Spring and summer is the time of year when many of us including our children can’t wait to venture outdoors and enjoy the warm weather. While summer is often referred to as trauma season, the outdoors poses its share of risk for traumatic brain injury.
Please take a few minutes to review the following safety tips to avoid brain injury this spring and summer.
What can you do to make sure you play safe?
Bike Helmet Safety
In Canada around 7,500 cyclists are seriously injured every year. Head injuries rank among the most severe injuries in bicycle accidents, representing 20% to 40% of all bicycling injuries encountered in Canada.
You can protect yourself from the risk of brain injury by always wearing a bike helmet. A 2002 survey by Safe Kids Canada showed that only 45% of children 11 to 14 years of age wore bike helmets. While the law in Ontario does not require an adult to wear a helmet when cycling, you should wear a helmet as well as ensure your child(ren) wear one.
You should also wear a helmet when using a skateboard, rollerblade, or scooter. A properly fitted helmet protects the head by absorbing the force from a crash or fall, decreasing the risk of traumatic brain injury by as much as 85-88%.
Appropriate headgear should also be worn when riding a horse, and when playing spring sports like baseball or softball.
Are trampolines safe?
A trampoline might provide your child with hours of fun, but research shows that about one in 200 trampoline injuries leads to permanent neurological damage. If you insist on your child(ren) using a trampoline please ensure you supervise and only one person should be on the trampoline at a time. Children using a trampoline should be six years or older.
How safe are bounce houses?
The pattern of injuries from inflatable bouncers is similar to injuries sustained from trampoline use. You can help prevent injury by making sure the operator is supervising at all times. It’s best that children who are using the bouncer are about the same size.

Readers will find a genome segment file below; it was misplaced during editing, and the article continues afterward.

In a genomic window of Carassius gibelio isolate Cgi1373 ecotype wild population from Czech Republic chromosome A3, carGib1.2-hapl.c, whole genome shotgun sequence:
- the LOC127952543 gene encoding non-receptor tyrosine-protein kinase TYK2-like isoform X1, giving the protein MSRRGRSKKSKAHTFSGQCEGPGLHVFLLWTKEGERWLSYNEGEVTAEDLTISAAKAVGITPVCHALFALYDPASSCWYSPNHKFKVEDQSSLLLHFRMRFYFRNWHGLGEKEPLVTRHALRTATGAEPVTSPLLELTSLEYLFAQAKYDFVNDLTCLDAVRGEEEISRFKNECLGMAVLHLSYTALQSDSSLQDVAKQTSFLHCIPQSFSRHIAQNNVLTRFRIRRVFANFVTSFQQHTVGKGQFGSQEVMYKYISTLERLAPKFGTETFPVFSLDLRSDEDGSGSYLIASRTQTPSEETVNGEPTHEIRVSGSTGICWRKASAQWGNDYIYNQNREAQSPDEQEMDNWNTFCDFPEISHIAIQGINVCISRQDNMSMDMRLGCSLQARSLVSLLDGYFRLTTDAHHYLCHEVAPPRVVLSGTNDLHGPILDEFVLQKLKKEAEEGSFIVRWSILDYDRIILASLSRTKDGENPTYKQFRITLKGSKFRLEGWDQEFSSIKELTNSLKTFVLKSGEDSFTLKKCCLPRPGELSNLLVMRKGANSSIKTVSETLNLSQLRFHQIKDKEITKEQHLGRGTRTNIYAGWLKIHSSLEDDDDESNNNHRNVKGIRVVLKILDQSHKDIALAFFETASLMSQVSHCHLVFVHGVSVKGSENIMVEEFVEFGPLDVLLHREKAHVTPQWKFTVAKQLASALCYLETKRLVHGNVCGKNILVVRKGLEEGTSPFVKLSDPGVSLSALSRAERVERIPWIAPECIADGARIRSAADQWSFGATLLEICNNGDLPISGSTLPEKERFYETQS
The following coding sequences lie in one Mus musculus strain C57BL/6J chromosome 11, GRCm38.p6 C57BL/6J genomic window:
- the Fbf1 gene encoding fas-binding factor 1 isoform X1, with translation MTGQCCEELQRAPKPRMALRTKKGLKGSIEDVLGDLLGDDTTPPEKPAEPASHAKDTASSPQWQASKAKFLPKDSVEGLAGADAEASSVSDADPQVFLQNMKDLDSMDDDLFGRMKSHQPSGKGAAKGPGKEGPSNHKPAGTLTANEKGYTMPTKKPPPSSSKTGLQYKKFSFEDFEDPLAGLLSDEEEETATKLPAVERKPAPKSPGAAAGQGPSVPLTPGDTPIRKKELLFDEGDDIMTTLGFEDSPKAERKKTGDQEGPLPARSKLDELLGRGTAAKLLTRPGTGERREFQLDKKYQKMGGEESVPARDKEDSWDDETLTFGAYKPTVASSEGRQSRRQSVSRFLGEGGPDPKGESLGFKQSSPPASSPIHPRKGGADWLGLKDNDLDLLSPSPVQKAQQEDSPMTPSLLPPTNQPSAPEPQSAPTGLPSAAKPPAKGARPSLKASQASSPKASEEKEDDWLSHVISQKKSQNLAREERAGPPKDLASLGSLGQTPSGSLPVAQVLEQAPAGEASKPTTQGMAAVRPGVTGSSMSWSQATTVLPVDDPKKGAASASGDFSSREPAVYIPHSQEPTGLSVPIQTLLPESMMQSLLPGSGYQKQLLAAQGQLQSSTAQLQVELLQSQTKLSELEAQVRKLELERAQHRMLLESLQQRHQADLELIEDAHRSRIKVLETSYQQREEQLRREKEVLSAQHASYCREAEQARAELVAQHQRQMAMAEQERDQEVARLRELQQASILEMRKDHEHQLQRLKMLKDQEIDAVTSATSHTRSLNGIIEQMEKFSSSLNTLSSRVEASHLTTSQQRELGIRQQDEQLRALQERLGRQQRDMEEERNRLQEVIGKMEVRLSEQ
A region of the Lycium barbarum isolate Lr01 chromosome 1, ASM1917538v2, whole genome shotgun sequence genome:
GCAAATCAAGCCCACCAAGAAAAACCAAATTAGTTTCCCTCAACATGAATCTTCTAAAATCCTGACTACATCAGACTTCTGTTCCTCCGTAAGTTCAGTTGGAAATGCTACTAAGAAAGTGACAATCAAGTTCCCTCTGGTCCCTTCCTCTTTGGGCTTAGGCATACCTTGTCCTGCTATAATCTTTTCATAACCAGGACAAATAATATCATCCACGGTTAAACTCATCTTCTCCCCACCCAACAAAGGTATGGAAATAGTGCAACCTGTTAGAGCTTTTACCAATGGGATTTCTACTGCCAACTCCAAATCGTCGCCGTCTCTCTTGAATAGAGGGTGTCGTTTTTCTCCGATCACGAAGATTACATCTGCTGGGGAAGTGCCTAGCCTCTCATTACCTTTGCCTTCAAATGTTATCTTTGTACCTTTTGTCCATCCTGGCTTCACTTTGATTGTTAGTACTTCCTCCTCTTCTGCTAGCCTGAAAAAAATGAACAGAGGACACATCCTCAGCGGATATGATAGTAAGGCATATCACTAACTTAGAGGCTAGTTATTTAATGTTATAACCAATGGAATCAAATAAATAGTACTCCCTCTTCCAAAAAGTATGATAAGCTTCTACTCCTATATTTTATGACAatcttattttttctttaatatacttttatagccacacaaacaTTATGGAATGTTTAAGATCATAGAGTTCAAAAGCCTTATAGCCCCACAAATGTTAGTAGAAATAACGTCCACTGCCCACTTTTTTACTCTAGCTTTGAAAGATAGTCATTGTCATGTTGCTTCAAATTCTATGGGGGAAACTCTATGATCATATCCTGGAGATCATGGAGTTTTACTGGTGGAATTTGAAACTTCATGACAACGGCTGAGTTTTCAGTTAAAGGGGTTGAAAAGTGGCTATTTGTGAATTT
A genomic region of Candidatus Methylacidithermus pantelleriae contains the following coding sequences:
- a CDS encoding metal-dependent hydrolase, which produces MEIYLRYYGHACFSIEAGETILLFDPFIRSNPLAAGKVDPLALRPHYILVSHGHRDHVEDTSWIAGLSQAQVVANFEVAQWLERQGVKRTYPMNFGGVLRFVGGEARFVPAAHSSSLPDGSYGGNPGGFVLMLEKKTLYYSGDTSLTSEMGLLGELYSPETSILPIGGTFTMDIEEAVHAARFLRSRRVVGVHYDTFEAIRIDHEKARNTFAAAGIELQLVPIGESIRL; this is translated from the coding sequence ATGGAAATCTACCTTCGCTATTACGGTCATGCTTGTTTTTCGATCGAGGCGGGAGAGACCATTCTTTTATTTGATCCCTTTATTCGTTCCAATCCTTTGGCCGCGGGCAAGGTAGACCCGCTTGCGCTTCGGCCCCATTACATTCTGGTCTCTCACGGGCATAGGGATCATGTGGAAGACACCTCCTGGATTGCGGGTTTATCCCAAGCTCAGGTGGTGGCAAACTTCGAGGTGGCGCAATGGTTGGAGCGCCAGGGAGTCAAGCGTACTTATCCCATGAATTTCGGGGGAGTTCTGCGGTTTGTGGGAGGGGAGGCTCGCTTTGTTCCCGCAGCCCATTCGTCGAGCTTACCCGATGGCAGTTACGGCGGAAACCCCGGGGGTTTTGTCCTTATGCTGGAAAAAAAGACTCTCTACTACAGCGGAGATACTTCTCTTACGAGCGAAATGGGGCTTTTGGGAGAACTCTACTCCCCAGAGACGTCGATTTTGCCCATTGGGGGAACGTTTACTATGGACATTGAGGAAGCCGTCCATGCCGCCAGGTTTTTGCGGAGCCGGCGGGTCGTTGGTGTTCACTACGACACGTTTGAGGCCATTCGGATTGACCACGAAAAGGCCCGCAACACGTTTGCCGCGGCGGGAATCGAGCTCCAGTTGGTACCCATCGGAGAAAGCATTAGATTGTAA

According to CDC (Centers for disease control and Prevention) falls account for more than 75% of all playground-related injuries. Despite improvements in playground design and safety an average of 21,000 playground-related traumatic brain injuries are treated in emergency rooms annually among kids 14 and younger. While I don’t discourage, playgrounds use parental supervision is crucial and parents should inspect playgrounds and ensure children are playing on equipment appropriate for their age. Before you send the kids out to play in the backyard this spring, ensure your home playground is safe as well.
ATV use is the leading cause of moderate to severe TBIs. According to a report published by Ontario Injury Compass, on average, more than 15 people have been seen in Ontario emergency departments for injuries related to ATV accidents. Before heading out on the trails, please remember to wear a helmet. Inspect the condition of your ATV before each ride. If you are a new rider I highly recommend that you take an ATV safety course and learn to ride from an expert. The Canadian Pediatric Society recommends youth under 16 should not be permitted to operate off-road vehicles at all, even ones that are marketed as “child-sized.” When lending an ATV, is there a duty of care? The courts have recognized a duty of care when a person allows another to operate a motorized vehicle knowing or should have known the other was unfit or otherwise unable to operate it safely.
Car Seat Safety
Make sure your child is riding in the appropriate car seat or booster seat.It is estimated that 44% to 81% of car seats are not used correctly. A 2012 analysis from the Canadian Paediatric Society of child passengers sustaining severe car-related injuries revealed that 92% of infants, 74% of toddlers, and 96% of school-aged children were not restrained appropriately at the time of the accident.
Falls are one of the leading causes of brain injury in your children. With the nice weather coming we will be opening our windows. Home safety devices, such as guards on windows will prevent an active child from taking a dangerous fall out a window. Window screens do not prevent falls. They can come loose and cannot withstand the weight of your child. To help reduce the risk of head injuries to children, block off stairways with safety gates.
When hiking, make sure you are familiar with the terrain. When out hiking always ensure that a loved one knows exactly where you are and how to find you.
Traumatic brain injuries can happen to anyone. Every day, 452 people will experience a brain injury. That is equivalent to one person every three minutes.
Thirty percent of brain injuries in Canada are suffered by children and youth. Traumatic brain injury can not be cured, but you can take steps to prevent it from occurring.
Know the signs and symptoms of a concussion. Some of these symptoms include a headache, blurred or double vision, appearing dazed or stunned, showing mood changes, and loss of consciousness (Even briefly.)